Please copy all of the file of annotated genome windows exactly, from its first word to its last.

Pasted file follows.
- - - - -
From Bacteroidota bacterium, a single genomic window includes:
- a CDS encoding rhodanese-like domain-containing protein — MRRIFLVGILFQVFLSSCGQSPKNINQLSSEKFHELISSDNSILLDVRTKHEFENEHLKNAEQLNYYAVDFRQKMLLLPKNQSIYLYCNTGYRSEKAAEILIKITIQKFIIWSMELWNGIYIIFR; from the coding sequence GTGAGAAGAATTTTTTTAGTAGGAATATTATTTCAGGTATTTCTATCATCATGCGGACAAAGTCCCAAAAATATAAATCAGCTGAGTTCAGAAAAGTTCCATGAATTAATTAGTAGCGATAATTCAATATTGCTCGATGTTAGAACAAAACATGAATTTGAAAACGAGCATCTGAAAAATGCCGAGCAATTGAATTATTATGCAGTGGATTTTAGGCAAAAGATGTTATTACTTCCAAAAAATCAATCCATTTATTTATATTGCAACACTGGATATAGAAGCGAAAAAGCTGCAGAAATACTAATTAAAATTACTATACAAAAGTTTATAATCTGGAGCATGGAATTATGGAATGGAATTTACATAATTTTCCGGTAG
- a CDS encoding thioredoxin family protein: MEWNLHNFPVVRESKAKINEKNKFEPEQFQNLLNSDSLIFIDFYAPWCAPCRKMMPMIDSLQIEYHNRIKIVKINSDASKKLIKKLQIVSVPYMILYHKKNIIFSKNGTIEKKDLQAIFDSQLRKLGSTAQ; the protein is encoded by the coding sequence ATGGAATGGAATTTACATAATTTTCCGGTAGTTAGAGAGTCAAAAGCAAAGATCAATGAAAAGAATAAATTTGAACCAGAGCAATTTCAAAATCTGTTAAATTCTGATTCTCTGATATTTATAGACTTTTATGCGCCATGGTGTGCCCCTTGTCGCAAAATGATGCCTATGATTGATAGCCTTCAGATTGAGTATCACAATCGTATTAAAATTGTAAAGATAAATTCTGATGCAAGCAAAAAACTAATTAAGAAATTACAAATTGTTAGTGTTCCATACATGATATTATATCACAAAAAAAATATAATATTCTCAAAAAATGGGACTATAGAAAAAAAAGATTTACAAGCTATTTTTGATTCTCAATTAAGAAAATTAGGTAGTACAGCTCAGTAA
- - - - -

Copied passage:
From Bacteroidota bacterium, a single genomic window includes:
- a CDS encoding rhodanese-like domain-containing protein — MRRIFLVGILFQVFLSSCGQSPKNINQLSSEKFHELISSDNSILLDVRTKHEFENEHLKNAEQLNYYAVDFRQKMLLLPKNQSIYLYCNTGYRSEKAAEILIKITIQKFIIWSMELWNGIYIIFR; from the coding sequence GTGAGAAGAATTTTTTTAGTAGGAATATTATTTCAGGTATTTCTATCATCATGCGGACAAAGTCCCAAAAATATAAATCAGCTGAGTTCAGAAAAGTTCCATGAATTAATTAGTAGCGATAATTCAATATTGCTCGATGTTAGAACAAAACATGAATTTGAAAACGAGCATCTGAAAAATGCCGAGCAATTGAATTATTATGCAGTGGATTTTAGGCAAAAGATGTTATTACTTCCAAAAAATCAATCCATTTATTTATATTGCAACACTGGATATAGAAGCGAAAAAGCTGCAGAAATACTAATTAAAATTACTATACAAAAGTTTATAATCTGGAGCATGGAATTATGGAATGGAATTTACATAATTTTCCGGTAG
- a CDS encoding thioredoxin family protein: MEWNLHNFPVVRESKAKINEKNKFEPEQFQNLLNSDSLIFIDFYAPWCAPCRKMMPMIDSLQIEYHNRIKIVKINSDASKKLIKKLQIVSVPYMILYHKKNIIFSKNGTIEKKDLQAIFDSQLRKLGSTAQ; the protein is encoded by the coding sequence ATGGAATGGAATTTACATAATTTTCCGGTAGTTAGAGAGTCAAAAGCAAAGATCAATGAAAAGAATAAATTTGAACCAGAGCAATTTCAAAATCTGTTAAATTCTGATTCTCTGATATTTATAGACTTTTATGCGCCATGGTGTGCCCCTTGTCGCAAAATGATGCCTATGATTGATAGCCTTCAGATTGAGTATCACAATCGTATTAAAATTGTAAAGATAAATTCTGATGCAAGCAAAAAACTAATTAAGAAATTACAAATTGTTAGTGTTCCATACATGATATTATATCACAAAAAAAATATAATATTCTCAAAAAATGGGACTATAGAAAAAAAAGATTTACAAGCTATTTTTGATTCTCAATTAAGAAAATTAGGTAGTACAGCTCAGTAA